Amnesty International finds anti-Muslim bias in Europe

Veiled women The Amnesty report criticises bans on Muslim veils in several European countries

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Human rights group Amnesty International says Muslims who openly show their faith suffer widespread discrimination in Europe.

In a new report, the group urges Europe's governments to do more to challenge negative stereotypes and prejudices against Muslims.

In particular, it says Muslims face exclusion from jobs and education for wearing traditional forms of dress.

It also criticises the bans on Muslim women's veils passed in some states.

"Muslim women are being denied jobs and girls prevented from attending regular classes just because they wear traditional forms of dress, such as the headscarf. Men can be dismissed for wearing beards associated with Islam," the group's discrimination specialist Marco Perolini said.

"Rather than countering these prejudices, political parties and public officials are all too often pandering to them in their quest for votes."

'Freedom of expression'

The report highlights moves in Belgium, France, the Netherlands and Spain to ban the full-face veils worn by some Muslim women, as well as the ban on minarets enacted in Switzerland in 2009.

It also criticises rules in many countries that forbid students from wearing the headscarf or other religious and traditional dress at school.

"Wearing religious and cultural symbols and dress is part of the right of freedom of expression. It is part of the right to freedom of religion or belief - and these rights must be enjoyed by all faiths equally," Mr Perolini said.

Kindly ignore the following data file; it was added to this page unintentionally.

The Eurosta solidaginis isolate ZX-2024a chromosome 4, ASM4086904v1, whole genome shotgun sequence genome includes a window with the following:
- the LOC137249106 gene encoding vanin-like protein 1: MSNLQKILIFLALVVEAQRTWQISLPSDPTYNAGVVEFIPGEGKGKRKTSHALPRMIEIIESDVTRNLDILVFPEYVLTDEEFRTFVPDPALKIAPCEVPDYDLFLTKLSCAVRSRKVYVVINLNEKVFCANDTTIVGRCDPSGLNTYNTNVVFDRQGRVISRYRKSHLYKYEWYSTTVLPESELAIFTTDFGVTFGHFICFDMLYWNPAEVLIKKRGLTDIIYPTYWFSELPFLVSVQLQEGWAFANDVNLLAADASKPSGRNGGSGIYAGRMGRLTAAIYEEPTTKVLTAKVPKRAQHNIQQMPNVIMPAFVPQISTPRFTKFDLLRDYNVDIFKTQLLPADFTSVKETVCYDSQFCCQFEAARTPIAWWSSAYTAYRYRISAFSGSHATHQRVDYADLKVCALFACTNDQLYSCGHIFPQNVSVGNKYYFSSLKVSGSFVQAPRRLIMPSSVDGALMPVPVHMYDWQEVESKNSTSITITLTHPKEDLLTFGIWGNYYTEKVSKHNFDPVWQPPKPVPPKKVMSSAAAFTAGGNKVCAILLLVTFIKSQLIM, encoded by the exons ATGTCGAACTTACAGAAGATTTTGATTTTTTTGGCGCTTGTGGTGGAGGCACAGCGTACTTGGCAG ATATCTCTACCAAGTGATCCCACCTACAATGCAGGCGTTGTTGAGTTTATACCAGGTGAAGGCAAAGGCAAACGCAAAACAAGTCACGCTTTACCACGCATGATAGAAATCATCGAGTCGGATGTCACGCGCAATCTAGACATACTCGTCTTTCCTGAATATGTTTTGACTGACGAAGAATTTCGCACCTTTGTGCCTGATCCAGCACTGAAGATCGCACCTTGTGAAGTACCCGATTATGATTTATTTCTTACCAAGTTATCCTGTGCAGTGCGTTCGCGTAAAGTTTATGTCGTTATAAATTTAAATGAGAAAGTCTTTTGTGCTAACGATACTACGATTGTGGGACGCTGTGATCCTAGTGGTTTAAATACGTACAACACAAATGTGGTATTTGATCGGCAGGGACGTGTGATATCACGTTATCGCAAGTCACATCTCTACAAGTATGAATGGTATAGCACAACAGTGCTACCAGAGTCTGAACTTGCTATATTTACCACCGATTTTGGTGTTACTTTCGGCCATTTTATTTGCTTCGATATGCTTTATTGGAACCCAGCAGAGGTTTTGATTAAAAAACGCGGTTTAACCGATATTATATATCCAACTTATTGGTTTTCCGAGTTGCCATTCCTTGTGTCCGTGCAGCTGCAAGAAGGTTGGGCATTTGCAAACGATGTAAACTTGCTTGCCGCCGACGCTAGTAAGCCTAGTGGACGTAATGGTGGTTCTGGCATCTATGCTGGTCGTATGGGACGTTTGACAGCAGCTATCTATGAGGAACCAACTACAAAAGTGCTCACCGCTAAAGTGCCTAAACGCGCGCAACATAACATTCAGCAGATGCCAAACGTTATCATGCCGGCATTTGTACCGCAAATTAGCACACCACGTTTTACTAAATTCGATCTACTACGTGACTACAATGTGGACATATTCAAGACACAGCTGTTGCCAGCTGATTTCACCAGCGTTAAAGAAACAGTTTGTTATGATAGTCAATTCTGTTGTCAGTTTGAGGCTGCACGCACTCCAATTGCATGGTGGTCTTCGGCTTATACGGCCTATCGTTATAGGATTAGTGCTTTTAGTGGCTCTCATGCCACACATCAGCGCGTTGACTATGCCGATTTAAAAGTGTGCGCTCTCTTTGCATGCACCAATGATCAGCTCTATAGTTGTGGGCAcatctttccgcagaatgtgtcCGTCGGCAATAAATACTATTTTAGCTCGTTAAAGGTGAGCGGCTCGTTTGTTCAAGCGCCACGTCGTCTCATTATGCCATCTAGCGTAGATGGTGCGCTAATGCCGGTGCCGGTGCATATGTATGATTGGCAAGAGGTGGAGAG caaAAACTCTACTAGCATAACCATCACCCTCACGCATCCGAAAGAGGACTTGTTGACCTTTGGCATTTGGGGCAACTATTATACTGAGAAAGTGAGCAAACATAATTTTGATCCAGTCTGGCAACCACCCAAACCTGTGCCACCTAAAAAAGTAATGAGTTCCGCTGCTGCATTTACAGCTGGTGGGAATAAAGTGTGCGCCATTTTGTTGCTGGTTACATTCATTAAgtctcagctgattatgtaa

According to the rights group, bans on full-face veils cannot be justified by security concerns, except in certain circumstances such as security checks or high-risk areas.

While applauding the desire to stop women from being coerced into wearing traditional or religious dress, it says this should not be achieved by banning individual women from wearing certain items of clothing.

Amnesty International also accuses Belgium, France and the Netherlands of failing to implement properly laws banning discrimination in employment.

Its report says employers are being allowed to discriminate on the grounds that religious or cultural symbols will conflict with colleagues, customers or the company's image.

Citing statistics showing lower rates of employment among female immigrants from Muslim countries, the report says surveys of Muslim women suggest this is in part to blame on discrimination.

The report's recommendations include the creation of national anti-discrimination bodies and greater efforts to monitor discrimination on religious grounds.

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